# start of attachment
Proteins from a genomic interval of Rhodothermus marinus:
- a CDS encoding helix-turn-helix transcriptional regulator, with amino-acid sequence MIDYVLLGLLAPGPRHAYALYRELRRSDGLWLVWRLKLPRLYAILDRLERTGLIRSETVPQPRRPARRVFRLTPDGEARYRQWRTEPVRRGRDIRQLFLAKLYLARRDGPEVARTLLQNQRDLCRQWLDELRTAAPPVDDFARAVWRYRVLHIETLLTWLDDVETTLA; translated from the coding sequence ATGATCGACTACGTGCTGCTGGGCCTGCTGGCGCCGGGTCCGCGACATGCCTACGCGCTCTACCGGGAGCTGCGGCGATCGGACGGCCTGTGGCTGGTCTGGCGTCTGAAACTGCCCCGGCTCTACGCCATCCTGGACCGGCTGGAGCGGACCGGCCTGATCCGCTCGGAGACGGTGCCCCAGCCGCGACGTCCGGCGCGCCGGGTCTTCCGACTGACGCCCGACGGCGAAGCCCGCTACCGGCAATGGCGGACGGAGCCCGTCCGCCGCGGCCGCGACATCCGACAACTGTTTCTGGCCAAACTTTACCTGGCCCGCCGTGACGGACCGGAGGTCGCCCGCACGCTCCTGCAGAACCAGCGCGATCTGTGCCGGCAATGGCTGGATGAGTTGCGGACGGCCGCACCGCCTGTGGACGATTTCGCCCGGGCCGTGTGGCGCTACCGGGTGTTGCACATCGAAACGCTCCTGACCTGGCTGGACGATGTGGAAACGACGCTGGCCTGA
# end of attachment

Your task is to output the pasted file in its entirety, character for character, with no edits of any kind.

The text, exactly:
Proteins from a genomic interval of Rhodothermus marinus:
- a CDS encoding helix-turn-helix transcriptional regulator, with amino-acid sequence MIDYVLLGLLAPGPRHAYALYRELRRSDGLWLVWRLKLPRLYAILDRLERTGLIRSETVPQPRRPARRVFRLTPDGEARYRQWRTEPVRRGRDIRQLFLAKLYLARRDGPEVARTLLQNQRDLCRQWLDELRTAAPPVDDFARAVWRYRVLHIETLLTWLDDVETTLA; translated from the coding sequence ATGATCGACTACGTGCTGCTGGGCCTGCTGGCGCCGGGTCCGCGACATGCCTACGCGCTCTACCGGGAGCTGCGGCGATCGGACGGCCTGTGGCTGGTCTGGCGTCTGAAACTGCCCCGGCTCTACGCCATCCTGGACCGGCTGGAGCGGACCGGCCTGATCCGCTCGGAGACGGTGCCCCAGCCGCGACGTCCGGCGCGCCGGGTCTTCCGACTGACGCCCGACGGCGAAGCCCGCTACCGGCAATGGCGGACGGAGCCCGTCCGCCGCGGCCGCGACATCCGACAACTGTTTCTGGCCAAACTTTACCTGGCCCGCCGTGACGGACCGGAGGTCGCCCGCACGCTCCTGCAGAACCAGCGCGATCTGTGCCGGCAATGGCTGGATGAGTTGCGGACGGCCGCACCGCCTGTGGACGATTTCGCCCGGGCCGTGTGGCGCTACCGGGTGTTGCACATCGAAACGCTCCTGACCTGGCTGGACGATGTGGAAACGACGCTGGCCTGA